Porsche and Hyundai behind AR hologram company's $80M raise

Forget headsets. The future of AR/VR is in seamless integrations with in-demand consumer products.
Written by Greg Nichols, Contributing Writer

WayRay, a Zurich-based AR company that makes holograms to augment driving, just closed an $80M C-round. The fundraising was led by Porsche and included Hyundai and Alibaba Group.

That brings the seven-year-old company's total funding to over $100M on a $500M valuation. The company is actually calling its shot with a projected $1B valuation by 2019.

WayRay's technology is the closest melding of video games and on-road driving I've seen. If that's a frightening prospect, you can take some comfort in the fact that safety is one of its primary pitches.

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In essence, WayRay's projector, which is smaller than most aftermarket heads up display (HUD) units, turns the entire windshield into an AR hologram. Standard instrument information, such as MPG and speed, are of course displayed, but the system also reads roads and highlights lanes with Tron-like lighting, projects navigation maps and instructions, and issues warnings about potential hazards, such as pedestrians.

It's a philosophy of technology integration in an AR ecosystem often focused on paradigm-shifting releases. Much of the lackluster adoption of AR/VR to date can be attributed to the way technology developers have tried to pitch novel new systems. Adoption is likelier to happen as mixed reality technologies integrate into existing consumer experiences.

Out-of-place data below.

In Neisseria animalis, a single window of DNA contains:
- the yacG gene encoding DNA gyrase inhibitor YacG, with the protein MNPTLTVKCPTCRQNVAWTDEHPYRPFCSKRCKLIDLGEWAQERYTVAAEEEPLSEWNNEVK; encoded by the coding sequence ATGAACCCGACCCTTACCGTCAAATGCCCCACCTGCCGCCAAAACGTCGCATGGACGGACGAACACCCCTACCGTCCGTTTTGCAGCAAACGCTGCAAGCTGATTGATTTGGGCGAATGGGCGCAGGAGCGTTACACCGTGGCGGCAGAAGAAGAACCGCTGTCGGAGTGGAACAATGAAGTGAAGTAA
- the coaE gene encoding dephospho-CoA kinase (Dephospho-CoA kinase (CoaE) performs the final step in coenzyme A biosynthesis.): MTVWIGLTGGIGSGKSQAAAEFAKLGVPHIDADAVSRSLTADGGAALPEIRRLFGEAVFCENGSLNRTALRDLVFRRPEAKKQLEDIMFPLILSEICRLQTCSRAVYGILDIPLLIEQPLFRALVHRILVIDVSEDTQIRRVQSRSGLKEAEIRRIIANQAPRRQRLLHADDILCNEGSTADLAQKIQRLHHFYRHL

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In fact, the thing that's so surprising about WayRay's tech, and likely the reason it's getting the vote of confidence from legacy automotive players, is that it integrates seamlessly with the existing driving experience. The AR display coalesces a number of technologies already found in the cockpit of modern cars without introducing new screens or UX demands.

There's virtually no learning curve, to pun badly.

Porsche previously teamed up with WayRay for Startup Autobahn, a showcase of European automotive technology, where WayRay took Grand Prize for top automotive startup. WayRay plans to start a pilot production line in Germany.

Hyundai seems as interested in the future applications of WayRay's hologram AR as in its driving applications.

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"The Hyundai-WayRay collaboration will help us establish a brand new eco-system that harnesses AR technology to enhance not only navigation systems but establish an AR platform for smart cities and smart buildings, which are Hyundai Motor Group's new business interests," said Dr. Youngcho Chi, CIO and EVP of Hyundai Motor Group.

Though focused initially on automotive applications, WayRay has plans to expand into sectors like construction and home electronics.

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